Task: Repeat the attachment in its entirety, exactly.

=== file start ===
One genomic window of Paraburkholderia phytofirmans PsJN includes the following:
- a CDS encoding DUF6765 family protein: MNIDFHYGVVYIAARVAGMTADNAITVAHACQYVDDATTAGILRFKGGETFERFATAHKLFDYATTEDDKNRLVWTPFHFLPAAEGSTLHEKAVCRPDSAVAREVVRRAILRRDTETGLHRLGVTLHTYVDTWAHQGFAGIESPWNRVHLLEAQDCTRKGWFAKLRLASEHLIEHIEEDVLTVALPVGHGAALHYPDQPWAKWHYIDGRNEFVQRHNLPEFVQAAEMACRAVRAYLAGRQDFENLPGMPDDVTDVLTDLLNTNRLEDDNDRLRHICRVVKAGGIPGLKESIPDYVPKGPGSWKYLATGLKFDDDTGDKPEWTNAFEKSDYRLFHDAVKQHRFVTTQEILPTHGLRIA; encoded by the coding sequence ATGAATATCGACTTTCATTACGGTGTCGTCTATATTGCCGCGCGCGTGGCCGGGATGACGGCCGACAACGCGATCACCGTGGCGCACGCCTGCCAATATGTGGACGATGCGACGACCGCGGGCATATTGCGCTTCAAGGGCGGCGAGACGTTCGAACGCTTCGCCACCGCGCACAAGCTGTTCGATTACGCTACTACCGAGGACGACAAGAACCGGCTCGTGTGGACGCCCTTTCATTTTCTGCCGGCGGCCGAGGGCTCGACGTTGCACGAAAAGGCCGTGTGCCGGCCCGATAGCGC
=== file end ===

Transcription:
One genomic window of Paraburkholderia phytofirmans PsJN includes the following:
- a CDS encoding DUF6765 family protein: MNIDFHYGVVYIAARVAGMTADNAITVAHACQYVDDATTAGILRFKGGETFERFATAHKLFDYATTEDDKNRLVWTPFHFLPAAEGSTLHEKAVCRPDSAVAREVVRRAILRRDTETGLHRLGVTLHTYVDTWAHQGFAGIESPWNRVHLLEAQDCTRKGWFAKLRLASEHLIEHIEEDVLTVALPVGHGAALHYPDQPWAKWHYIDGRNEFVQRHNLPEFVQAAEMACRAVRAYLAGRQDFENLPGMPDDVTDVLTDLLNTNRLEDDNDRLRHICRVVKAGGIPGLKESIPDYVPKGPGSWKYLATGLKFDDDTGDKPEWTNAFEKSDYRLFHDAVKQHRFVTTQEILPTHGLRIA; encoded by the coding sequence ATGAATATCGACTTTCATTACGGTGTCGTCTATATTGCCGCGCGCGTGGCCGGGATGACGGCCGACAACGCGATCACCGTGGCGCACGCCTGCCAATATGTGGACGATGCGACGACCGCGGGCATATTGCGCTTCAAGGGCGGCGAGACGTTCGAACGCTTCGCCACCGCGCACAAGCTGTTCGATTACGCTACTACCGAGGACGACAAGAACCGGCTCGTGTGGACGCCCTTTCATTTTCTGCCGGCGGCCGAGGGCTCGACGTTGCACGAAAAGGCCGTGTGCCGGCCCGATAGCGC